01/7Symptoms of diabetes
Diabetes occurs when the blood glucose levels, also called blood sugar, is too high. This can lead to several health problems such as heart disease, stroke, kidney disease, eye problems, dental disease, foot problems and nerve damage. Symptoms of diabetes are not very obvious, so it's important to keep an eye on them and get yourself checked if you experience any symptom associated with the disease. One of the common warning signs usually strikes at night, and could be a sign that high blood sugar has damaged the nerves.
02/7Excessive sweating due to nerve damage
Excessive sweating could be due to low blood sugar levels and blood sugar damage to nerves. If you have diabetes, then unusual sweating could be a sign of diabetes-related nervous system damage. High blood sugar and high levels of fat can damage the nerves or the blood vessels that nourish the nerves.
The American Diabetes Association says that approximately half of people with diabetes experience some level of nerve damage. When nerve damage occurs, it can affect your sweat glands and can also impact other body functions.
03/7Impact on sweat glands
Damage to the nerves that control your sweat glands can cause you to sweat a lot at night, or even excessively sweat while eating. Your sweat glands may not work entirely, or certain parts of your body may sweat while other parts may remain dry. Failure of sweat glands to function properly can make it difficult for your body to maintain its temperature. Apart from sweating, nerve damage can produce several different symptoms depending on the body functions affected.
Sweating is controlled by the autonomic nervous system. It also controls other functions such as blood pressure, heart rate, eyes, bladder, digestive system and sex organs. Diabetes can affect nerves in any of these body parts and their functions.
There could be a drop in your blood pressure when rising from sitting or lying down. This may cause dizziness or fainting. Bladder or bowel problems and slow stomach emptying leading to nausea, vomiting, sensation of fullness and loss of appetite, can also be signs of nerve damage due to diabetes. You may also experience sexual response problems, such as vaginal dryness for women and erectile dysfunction for men.
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05/7Risk factors that may cause nerve damage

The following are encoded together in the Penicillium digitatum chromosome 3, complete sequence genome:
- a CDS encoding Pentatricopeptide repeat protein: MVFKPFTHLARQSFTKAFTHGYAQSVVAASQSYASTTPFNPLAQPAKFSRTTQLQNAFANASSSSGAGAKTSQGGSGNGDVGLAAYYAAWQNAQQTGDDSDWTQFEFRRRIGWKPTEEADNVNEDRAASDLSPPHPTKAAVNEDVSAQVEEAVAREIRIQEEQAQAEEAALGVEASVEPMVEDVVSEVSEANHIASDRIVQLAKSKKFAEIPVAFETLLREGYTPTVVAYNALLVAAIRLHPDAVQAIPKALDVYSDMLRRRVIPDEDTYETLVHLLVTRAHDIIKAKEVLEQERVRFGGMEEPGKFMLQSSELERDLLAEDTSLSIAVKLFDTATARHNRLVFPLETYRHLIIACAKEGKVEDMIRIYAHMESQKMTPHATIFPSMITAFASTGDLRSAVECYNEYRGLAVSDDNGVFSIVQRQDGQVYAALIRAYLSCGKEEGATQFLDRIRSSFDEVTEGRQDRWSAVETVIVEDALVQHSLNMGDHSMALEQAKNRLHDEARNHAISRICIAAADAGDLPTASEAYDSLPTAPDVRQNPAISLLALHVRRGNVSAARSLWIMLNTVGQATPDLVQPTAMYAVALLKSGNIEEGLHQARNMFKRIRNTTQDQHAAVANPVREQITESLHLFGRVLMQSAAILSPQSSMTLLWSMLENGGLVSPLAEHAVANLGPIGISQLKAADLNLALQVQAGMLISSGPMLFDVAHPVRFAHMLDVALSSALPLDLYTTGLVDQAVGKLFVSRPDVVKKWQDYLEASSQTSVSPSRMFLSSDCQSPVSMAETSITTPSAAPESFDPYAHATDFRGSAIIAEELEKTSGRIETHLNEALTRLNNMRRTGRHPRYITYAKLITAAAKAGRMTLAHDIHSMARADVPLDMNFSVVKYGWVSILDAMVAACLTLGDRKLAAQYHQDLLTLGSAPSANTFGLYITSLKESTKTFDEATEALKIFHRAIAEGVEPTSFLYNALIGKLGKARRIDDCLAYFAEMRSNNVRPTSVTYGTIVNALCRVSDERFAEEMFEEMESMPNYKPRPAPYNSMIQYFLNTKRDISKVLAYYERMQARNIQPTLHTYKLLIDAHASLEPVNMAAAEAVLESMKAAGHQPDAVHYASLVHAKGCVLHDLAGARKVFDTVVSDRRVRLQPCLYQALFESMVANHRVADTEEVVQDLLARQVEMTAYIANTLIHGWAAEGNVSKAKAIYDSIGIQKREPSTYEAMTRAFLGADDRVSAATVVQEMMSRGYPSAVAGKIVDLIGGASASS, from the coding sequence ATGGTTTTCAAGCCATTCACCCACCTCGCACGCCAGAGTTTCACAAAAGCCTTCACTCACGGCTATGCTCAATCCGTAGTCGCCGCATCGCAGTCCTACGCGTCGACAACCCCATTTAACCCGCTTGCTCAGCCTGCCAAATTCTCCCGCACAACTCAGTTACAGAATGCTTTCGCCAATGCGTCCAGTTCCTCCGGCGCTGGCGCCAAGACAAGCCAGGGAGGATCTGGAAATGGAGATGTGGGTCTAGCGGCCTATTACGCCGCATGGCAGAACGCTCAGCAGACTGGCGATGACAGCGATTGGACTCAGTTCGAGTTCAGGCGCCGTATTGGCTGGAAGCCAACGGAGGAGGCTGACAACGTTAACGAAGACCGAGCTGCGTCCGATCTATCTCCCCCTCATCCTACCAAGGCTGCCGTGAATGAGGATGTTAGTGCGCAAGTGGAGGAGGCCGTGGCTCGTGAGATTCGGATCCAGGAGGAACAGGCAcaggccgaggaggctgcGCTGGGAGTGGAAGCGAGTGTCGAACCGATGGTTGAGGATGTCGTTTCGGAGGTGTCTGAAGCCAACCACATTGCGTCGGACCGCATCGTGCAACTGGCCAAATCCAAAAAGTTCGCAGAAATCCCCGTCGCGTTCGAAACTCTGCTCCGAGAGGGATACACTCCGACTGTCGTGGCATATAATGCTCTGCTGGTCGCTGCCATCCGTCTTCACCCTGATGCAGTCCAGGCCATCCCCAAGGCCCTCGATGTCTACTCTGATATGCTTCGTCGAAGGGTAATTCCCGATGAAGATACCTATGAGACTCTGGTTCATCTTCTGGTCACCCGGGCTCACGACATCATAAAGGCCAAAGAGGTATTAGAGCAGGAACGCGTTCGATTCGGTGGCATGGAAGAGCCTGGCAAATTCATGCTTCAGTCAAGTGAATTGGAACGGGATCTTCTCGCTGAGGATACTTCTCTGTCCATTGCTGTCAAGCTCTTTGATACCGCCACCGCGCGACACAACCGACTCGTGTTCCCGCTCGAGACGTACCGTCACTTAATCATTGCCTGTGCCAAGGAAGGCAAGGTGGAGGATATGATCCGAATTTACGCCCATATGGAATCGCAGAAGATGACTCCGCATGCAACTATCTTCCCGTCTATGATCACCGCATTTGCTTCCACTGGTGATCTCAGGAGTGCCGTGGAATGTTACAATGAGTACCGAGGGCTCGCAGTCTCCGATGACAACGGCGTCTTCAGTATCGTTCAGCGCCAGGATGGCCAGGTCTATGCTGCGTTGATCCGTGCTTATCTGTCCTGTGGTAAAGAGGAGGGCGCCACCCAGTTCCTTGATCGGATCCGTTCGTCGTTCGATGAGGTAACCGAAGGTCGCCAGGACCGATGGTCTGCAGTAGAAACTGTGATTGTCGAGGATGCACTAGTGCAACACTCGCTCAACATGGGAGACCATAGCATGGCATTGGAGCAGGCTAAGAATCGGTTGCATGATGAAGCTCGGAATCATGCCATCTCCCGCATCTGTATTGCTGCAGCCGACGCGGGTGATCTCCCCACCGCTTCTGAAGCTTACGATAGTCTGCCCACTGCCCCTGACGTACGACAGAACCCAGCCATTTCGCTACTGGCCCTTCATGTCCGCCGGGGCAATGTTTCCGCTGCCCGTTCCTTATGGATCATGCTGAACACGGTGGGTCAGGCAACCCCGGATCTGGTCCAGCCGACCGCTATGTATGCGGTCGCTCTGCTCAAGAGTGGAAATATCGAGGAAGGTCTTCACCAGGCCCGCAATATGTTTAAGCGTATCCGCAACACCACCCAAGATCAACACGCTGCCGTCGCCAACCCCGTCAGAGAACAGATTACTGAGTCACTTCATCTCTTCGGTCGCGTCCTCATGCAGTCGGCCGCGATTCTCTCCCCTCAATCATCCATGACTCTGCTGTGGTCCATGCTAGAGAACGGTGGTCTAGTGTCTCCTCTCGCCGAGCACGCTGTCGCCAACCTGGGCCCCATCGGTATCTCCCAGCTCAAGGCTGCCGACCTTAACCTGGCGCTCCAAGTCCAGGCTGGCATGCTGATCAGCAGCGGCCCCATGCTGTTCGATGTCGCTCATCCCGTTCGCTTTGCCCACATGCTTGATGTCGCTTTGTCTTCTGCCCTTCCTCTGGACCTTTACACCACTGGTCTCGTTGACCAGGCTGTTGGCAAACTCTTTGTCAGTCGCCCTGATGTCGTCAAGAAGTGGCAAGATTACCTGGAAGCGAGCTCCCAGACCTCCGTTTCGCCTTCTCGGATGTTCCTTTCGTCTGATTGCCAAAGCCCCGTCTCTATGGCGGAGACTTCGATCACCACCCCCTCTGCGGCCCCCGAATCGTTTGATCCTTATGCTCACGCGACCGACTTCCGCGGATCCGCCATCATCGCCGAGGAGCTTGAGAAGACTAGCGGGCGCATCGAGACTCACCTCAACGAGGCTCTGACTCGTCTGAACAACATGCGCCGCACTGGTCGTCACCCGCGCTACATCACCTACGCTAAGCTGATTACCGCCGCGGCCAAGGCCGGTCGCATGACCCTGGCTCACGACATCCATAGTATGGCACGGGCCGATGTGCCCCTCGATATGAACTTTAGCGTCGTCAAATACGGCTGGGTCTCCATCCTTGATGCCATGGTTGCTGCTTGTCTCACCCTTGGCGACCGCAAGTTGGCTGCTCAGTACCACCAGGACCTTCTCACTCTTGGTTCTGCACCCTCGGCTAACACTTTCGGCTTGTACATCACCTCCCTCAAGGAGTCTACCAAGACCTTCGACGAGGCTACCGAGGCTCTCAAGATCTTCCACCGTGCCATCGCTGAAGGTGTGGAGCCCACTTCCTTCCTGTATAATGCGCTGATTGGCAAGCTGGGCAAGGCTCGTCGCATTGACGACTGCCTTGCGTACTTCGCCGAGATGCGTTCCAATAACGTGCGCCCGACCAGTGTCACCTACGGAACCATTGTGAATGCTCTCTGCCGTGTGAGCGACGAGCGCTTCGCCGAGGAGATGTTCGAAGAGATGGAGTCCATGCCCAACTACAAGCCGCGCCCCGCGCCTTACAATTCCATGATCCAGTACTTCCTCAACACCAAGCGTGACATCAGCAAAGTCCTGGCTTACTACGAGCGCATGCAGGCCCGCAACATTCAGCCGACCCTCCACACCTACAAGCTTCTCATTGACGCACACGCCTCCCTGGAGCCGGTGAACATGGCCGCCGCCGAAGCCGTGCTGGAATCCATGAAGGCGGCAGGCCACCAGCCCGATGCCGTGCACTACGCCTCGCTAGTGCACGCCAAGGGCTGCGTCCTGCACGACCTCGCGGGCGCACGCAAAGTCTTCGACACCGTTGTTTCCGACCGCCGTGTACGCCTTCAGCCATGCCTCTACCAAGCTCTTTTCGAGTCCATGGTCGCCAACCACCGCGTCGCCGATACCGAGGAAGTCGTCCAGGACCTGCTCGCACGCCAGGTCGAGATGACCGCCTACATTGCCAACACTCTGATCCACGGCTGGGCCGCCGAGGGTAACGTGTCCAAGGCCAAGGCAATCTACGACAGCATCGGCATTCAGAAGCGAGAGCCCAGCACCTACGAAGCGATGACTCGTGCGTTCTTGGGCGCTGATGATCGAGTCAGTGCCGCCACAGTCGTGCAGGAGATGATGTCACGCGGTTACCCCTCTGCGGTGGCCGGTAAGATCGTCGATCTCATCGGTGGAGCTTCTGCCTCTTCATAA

There are also other health and lifestyle factors which can lead to nerve damage. For example, diabetes can damage the kidneys which can lead to toxins in your blood. This can cause nerve damage. If you are overweight, which means you have a body mass index (BMI) of 25 or more, then you are at a higher risk of diabetic neuropathy. Smoking can also damage your nerves by narrowing and hardening the arteries, which reduces blood supply and makes it difficult for wounds to heal.
06/7When to see a doctor
It is important to see your doctor if you experience any severe symptoms such as a cut on your foot that won’t heal or dizziness or fainting. Consult your doctor if there is a burning or tingling sensation, or weakness or pain in your hands or feet that interferes with your daily activities or sleep. Changes in digestion, urination, or sexual function should not be ignored and it’s best to get a medical professional’s opinion if you are experiencing any such symptoms.
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07/7How to prevent diabetes and nerve damage
While nerve damage is a serious health issue, most people with diabetes can prevent nerve damage complications. If you have diabetes, it is important to stay on schedule with all of your self-checks, medical exams, and doctor’s appointments.
For controlling diabetes, your diet plays a very important role. Avoid highly processed carbs and refined grains which can increase your blood sugar. Instead, eat natural, plants-based items such as foods made from whole grains. Fibre also slows the absorption of sugars and interferes with the absorption of cholesterol. Regular physical activity is also important to regulate blood sugar levels. Also ensure regular foot care at home and getting your feet checked at doctor’s appointments.